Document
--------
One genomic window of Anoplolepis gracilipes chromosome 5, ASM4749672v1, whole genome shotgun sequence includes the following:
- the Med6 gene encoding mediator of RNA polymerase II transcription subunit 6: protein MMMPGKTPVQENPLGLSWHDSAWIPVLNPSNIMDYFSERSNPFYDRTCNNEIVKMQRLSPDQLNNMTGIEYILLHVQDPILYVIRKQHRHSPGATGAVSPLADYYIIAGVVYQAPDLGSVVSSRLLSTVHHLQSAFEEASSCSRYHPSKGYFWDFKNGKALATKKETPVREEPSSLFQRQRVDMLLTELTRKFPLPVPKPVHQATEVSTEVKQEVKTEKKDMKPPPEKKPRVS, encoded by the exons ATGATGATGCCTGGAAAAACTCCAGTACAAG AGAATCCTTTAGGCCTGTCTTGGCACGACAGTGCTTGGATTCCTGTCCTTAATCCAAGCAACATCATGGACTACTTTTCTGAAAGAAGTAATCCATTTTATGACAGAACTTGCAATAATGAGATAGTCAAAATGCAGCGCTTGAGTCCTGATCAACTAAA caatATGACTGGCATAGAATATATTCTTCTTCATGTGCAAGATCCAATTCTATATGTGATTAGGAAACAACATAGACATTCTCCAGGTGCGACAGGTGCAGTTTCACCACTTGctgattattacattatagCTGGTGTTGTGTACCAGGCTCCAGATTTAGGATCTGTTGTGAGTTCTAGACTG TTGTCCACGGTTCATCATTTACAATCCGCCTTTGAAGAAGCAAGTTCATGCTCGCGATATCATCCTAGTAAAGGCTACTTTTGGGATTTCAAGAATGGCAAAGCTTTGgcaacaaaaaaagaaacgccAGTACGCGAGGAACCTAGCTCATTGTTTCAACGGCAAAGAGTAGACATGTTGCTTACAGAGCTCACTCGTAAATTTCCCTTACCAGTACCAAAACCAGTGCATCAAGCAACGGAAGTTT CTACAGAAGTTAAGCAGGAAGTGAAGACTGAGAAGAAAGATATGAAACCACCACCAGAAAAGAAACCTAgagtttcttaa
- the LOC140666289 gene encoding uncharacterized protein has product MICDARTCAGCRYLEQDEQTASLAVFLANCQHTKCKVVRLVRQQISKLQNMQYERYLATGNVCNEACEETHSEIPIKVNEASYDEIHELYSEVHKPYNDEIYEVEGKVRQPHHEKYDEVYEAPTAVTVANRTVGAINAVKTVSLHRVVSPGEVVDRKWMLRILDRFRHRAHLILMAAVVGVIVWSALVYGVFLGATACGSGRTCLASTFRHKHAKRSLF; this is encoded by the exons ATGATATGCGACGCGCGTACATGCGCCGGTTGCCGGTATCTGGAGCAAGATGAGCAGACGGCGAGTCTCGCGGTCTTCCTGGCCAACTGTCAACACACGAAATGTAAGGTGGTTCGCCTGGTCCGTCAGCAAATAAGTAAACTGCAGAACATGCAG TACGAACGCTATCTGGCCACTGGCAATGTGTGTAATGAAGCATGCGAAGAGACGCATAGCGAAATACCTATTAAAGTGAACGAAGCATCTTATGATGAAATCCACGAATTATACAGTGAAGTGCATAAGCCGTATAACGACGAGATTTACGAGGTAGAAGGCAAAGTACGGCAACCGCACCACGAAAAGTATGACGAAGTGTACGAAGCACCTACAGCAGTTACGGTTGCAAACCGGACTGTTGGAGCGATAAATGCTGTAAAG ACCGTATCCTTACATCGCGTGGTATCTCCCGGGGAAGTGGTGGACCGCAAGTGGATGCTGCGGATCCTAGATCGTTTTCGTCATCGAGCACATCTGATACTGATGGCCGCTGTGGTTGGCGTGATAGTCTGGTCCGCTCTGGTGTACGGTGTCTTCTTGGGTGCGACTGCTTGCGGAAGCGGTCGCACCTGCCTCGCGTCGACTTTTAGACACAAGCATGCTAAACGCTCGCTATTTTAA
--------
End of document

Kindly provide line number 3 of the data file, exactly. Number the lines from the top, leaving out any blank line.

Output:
- the LOC140666289 gene encoding uncharacterized protein has product MICDARTCAGCRYLEQDEQTASLAVFLANCQHTKCKVVRLVRQQISKLQNMQYERYLATGNVCNEACEETHSEIPIKVNEASYDEIHELYSEVHKPYNDEIYEVEGKVRQPHHEKYDEVYEAPTAVTVANRTVGAINAVKTVSLHRVVSPGEVVDRKWMLRILDRFRHRAHLILMAAVVGVIVWSALVYGVFLGATACGSGRTCLASTFRHKHAKRSLF; this is encoded by the exons ATGATATGCGACGCGCGTACATGCGCCGGTTGCCGGTATCTGGAGCAAGATGAGCAGACGGCGAGTCTCGCGGTCTTCCTGGCCAACTGTCAACACACGAAATGTAAGGTGGTTCGCCTGGTCCGTCAGCAAATAAGTAAACTGCAGAACATGCAG TACGAACGCTATCTGGCCACTGGCAATGTGTGTAATGAAGCATGCGAAGAGACGCATAGCGAAATACCTATTAAAGTGAACGAAGCATCTTATGATGAAATCCACGAATTATACAGTGAAGTGCATAAGCCGTATAACGACGAGATTTACGAGGTAGAAGGCAAAGTACGGCAACCGCACCACGAAAAGTATGACGAAGTGTACGAAGCACCTACAGCAGTTACGGTTGCAAACCGGACTGTTGGAGCGATAAATGCTGTAAAG ACCGTATCCTTACATCGCGTGGTATCTCCCGGGGAAGTGGTGGACCGCAAGTGGATGCTGCGGATCCTAGATCGTTTTCGTCATCGAGCACATCTGATACTGATGGCCGCTGTGGTTGGCGTGATAGTCTGGTCCGCTCTGGTGTACGGTGTCTTCTTGGGTGCGACTGCTTGCGGAAGCGGTCGCACCTGCCTCGCGTCGACTTTTAGACACAAGCATGCTAAACGCTCGCTATTTTAA